Photo credit: Kevin Fitzsimmons (USA)
Review: Abdel Rahman El Gamal (Founder of the website)
Increased market demand as well as the price of mud crabs, coupled with dwindling wild stocks, resulted in great interest in mud crab aquaculture in many countries especially in Asia where crabs are at highest demand.
Among the four mud crab species, the largest and the most broadly distributed species is Scylla serrata while Scylla paramamosain is the most important farmed species because of its dominance in China and Vietnam. At the present, most of mud crab production comes from China while sizeable amounts of farmed crabs are also produced in other Asian countries, like Vietnam, the Philippines, India and Indonesia.
Most mud crab farms rely on wild caught 10-100 g juveniles. The collection of mud crab “seed” is often very tedious and less predictable and would negatively impact natural crab populations. Based on that, the establishment of mud crab hatcheries is highly justifiable. In fact, there are a growing number of hatcheries for mud crabs in Asian countries.
Grow-out: The grow-out of mud crab can be done in monoculture or in polyculture with a variety of species, including seaweeds, marine shrimp (black tiger prawn, Penaeus monodon) and marine fish (milkfish, Chanos chanos). Stocking densities vary significantly depending on the farming system and may range from as high as 20,000 to 30,000 carb juveniles/ha to as low as 500 crabs per hectare such as in mangrove ponds. In case of earthen ponds, its sizes are generally between 0.3 and 0.5 hectar with a water depth between 0.8 and 1.5 meters; ponds are usually fenced to prevent escapes.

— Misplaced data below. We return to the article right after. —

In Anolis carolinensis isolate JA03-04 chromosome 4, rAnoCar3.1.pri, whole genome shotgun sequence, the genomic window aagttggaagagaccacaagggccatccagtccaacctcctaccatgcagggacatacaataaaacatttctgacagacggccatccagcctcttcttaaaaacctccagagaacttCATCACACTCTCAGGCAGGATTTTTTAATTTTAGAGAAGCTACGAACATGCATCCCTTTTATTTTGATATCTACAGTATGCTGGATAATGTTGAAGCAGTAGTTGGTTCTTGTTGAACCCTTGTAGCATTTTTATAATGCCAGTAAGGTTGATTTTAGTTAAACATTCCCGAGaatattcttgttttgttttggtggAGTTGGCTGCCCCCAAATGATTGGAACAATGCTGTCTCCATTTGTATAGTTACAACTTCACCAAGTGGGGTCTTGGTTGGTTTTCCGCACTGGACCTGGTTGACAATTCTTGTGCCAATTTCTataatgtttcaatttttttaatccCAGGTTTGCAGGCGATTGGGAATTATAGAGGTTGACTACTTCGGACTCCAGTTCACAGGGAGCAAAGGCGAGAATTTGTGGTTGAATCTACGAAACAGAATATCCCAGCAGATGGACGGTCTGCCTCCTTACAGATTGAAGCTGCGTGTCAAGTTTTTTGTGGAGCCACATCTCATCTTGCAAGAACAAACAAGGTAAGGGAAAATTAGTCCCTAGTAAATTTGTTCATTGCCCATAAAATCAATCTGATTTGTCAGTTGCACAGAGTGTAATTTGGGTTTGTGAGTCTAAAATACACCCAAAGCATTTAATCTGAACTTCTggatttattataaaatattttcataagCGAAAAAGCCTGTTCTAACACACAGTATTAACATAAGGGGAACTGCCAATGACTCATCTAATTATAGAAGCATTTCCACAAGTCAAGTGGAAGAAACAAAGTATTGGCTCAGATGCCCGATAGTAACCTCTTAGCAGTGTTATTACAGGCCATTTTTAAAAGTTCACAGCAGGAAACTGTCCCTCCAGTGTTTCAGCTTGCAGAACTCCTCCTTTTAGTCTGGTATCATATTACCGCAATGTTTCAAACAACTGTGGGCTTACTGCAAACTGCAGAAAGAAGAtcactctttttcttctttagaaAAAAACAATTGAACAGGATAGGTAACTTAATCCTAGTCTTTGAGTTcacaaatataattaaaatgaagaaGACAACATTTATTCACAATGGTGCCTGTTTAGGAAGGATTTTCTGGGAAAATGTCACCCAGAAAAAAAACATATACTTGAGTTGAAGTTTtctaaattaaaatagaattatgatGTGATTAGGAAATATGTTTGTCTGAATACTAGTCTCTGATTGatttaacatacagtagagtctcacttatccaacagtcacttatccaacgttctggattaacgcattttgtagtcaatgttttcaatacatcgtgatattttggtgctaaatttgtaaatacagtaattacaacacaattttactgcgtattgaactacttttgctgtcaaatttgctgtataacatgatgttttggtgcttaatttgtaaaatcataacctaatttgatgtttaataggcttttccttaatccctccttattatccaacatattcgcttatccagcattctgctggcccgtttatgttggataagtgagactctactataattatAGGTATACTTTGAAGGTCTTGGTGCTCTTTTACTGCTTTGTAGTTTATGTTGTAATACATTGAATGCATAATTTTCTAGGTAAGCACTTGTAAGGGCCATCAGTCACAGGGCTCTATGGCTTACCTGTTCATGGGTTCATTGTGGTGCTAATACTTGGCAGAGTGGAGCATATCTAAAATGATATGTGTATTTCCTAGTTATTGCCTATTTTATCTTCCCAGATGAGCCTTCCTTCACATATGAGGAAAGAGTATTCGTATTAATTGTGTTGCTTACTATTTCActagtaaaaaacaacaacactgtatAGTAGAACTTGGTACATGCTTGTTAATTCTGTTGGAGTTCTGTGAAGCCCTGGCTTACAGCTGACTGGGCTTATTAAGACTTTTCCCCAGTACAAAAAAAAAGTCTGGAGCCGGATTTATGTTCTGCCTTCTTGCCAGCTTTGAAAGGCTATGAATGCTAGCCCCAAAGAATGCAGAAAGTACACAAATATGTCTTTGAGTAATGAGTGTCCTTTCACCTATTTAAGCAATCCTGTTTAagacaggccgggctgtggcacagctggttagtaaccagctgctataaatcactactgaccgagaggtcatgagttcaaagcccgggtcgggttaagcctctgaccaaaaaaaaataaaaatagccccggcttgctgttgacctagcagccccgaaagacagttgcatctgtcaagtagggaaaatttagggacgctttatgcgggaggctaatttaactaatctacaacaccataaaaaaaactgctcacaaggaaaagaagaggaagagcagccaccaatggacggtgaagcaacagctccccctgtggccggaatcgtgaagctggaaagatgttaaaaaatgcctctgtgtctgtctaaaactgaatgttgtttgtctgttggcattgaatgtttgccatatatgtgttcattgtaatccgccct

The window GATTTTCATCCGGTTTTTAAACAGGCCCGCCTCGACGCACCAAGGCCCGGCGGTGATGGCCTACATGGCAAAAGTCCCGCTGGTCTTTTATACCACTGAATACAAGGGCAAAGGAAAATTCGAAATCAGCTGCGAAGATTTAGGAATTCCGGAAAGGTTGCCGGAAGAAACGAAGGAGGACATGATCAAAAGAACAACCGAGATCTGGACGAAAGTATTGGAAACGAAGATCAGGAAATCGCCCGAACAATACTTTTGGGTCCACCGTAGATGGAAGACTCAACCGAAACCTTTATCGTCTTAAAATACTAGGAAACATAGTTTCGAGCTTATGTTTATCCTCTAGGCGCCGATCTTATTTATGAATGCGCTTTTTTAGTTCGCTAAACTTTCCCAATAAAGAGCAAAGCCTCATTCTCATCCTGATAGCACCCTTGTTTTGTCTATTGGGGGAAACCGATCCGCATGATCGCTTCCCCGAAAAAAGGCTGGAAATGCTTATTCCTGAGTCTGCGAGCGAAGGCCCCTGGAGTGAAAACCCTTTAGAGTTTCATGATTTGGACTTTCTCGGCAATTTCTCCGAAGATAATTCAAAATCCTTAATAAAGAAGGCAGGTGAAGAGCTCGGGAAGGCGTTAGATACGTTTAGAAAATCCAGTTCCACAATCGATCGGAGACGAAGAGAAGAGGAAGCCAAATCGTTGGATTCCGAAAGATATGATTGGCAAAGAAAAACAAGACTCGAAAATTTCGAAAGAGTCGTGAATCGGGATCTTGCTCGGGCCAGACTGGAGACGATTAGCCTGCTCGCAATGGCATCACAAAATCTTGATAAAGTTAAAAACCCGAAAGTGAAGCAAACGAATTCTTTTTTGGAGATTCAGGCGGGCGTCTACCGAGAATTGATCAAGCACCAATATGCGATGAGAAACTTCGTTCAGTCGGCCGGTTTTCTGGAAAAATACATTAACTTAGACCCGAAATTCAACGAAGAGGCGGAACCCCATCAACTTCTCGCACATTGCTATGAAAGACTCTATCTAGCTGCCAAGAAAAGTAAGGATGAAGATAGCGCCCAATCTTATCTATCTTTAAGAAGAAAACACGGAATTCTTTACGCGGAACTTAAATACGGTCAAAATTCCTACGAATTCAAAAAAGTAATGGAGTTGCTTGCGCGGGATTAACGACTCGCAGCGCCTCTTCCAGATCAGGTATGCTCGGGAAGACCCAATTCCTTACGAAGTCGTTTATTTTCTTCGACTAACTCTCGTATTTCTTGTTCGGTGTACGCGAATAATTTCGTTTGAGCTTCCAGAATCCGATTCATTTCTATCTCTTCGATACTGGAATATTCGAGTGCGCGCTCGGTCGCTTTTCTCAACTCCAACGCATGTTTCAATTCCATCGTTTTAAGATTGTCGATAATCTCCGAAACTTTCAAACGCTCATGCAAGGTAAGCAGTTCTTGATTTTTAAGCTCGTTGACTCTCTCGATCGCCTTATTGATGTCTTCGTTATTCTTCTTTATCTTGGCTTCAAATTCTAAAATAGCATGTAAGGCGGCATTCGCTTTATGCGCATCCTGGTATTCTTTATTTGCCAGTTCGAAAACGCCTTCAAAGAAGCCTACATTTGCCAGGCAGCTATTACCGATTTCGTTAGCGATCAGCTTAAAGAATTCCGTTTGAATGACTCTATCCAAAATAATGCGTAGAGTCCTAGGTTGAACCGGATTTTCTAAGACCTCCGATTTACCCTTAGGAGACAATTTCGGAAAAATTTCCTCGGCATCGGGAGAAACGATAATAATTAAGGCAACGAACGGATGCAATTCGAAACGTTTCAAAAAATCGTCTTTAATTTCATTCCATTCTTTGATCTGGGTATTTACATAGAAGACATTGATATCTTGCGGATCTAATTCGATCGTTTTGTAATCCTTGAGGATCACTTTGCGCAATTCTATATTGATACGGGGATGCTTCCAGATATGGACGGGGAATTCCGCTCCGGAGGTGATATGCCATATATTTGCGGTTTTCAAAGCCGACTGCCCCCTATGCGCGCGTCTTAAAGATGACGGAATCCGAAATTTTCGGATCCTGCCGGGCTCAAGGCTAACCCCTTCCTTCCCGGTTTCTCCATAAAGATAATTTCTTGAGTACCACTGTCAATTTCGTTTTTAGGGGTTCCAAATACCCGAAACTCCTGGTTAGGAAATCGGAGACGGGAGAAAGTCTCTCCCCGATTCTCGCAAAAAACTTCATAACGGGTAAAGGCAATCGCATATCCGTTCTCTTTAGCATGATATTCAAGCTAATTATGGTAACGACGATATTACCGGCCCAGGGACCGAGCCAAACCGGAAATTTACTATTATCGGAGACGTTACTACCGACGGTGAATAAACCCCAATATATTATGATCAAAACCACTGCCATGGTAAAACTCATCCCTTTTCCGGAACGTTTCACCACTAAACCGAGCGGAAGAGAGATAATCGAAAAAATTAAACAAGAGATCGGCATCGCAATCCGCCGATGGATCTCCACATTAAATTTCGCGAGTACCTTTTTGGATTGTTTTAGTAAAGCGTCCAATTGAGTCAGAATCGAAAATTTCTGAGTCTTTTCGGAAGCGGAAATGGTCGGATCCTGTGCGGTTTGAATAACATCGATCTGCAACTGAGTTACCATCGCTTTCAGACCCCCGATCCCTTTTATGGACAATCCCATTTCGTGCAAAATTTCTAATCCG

The grow-out of mud crab in mangroves could be extensive in mangrove ponds or/and semi-intensive culture in enclosures. In the extensive pond culture, mud crabs are often stocked at very low densities of about one crab/20 m2. In such system, crabs feed on natural food and hence no external feed is provided. In mangrove enclosures, semi-intensive system is practiced where the stocking density is generally between one and five crabs per square meter. In this system, supplemental feed such as trash fish is provided. It needs to be noted that higher stocking densities are usually accompanied by higher levels of cannibalism.
Various feeds, like trash fish, animal offal, cheap mollusks and sometimes formulated feeds for marine shrimp, are used to feed mud crabs. Feeding rates are generally between 3 and 10% of biomass, with a decreasing feeding ratio as crabs grow. The culture period for grow-out from juvenile to market size is generally five to eight months, with survivals of 30-70%.
The major constraint restricting further expansion of mud crab culture is the limited supply of crab ‘seed’ required for grow-out even at the current size of the mud crab culture industry. In other words, the sustainable farming of mud crabs as well as future expansion has to depend on hatchery-produced crab seeds.
Note: The inserted picture is for an Indonesian woman holding a specimen of mud crab grown in a shrimp-seaweed polyculture pond.